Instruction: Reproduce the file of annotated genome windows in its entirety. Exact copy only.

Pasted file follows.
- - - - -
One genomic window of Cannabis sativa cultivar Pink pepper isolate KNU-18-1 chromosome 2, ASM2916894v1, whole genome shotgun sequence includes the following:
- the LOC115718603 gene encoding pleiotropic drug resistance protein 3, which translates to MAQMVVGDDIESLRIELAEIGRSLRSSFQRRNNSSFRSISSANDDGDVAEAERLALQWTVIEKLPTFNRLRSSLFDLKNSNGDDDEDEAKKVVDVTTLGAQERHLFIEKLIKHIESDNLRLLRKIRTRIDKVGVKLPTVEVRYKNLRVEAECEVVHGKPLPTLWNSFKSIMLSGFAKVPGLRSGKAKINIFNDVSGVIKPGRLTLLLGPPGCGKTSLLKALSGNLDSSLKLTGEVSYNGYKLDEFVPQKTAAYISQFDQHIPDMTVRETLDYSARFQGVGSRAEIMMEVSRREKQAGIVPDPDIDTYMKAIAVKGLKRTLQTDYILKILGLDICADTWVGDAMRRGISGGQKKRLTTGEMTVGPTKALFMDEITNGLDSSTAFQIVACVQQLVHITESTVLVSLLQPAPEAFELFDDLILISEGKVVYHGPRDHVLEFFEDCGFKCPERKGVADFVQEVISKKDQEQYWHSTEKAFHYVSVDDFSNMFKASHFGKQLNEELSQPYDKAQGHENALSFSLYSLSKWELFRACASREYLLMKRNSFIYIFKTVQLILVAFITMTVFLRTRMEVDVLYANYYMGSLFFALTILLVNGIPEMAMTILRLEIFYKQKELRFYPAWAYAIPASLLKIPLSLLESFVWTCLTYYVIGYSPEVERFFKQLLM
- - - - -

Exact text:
One genomic window of Cannabis sativa cultivar Pink pepper isolate KNU-18-1 chromosome 2, ASM2916894v1, whole genome shotgun sequence includes the following:
- the LOC115718603 gene encoding pleiotropic drug resistance protein 3, which translates to MAQMVVGDDIESLRIELAEIGRSLRSSFQRRNNSSFRSISSANDDGDVAEAERLALQWTVIEKLPTFNRLRSSLFDLKNSNGDDDEDEAKKVVDVTTLGAQERHLFIEKLIKHIESDNLRLLRKIRTRIDKVGVKLPTVEVRYKNLRVEAECEVVHGKPLPTLWNSFKSIMLSGFAKVPGLRSGKAKINIFNDVSGVIKPGRLTLLLGPPGCGKTSLLKALSGNLDSSLKLTGEVSYNGYKLDEFVPQKTAAYISQFDQHIPDMTVRETLDYSARFQGVGSRAEIMMEVSRREKQAGIVPDPDIDTYMKAIAVKGLKRTLQTDYILKILGLDICADTWVGDAMRRGISGGQKKRLTTGEMTVGPTKALFMDEITNGLDSSTAFQIVACVQQLVHITESTVLVSLLQPAPEAFELFDDLILISEGKVVYHGPRDHVLEFFEDCGFKCPERKGVADFVQEVISKKDQEQYWHSTEKAFHYVSVDDFSNMFKASHFGKQLNEELSQPYDKAQGHENALSFSLYSLSKWELFRACASREYLLMKRNSFIYIFKTVQLILVAFITMTVFLRTRMEVDVLYANYYMGSLFFALTILLVNGIPEMAMTILRLEIFYKQKELRFYPAWAYAIPASLLKIPLSLLESFVWTCLTYYVIGYSPEVERFFKQLLM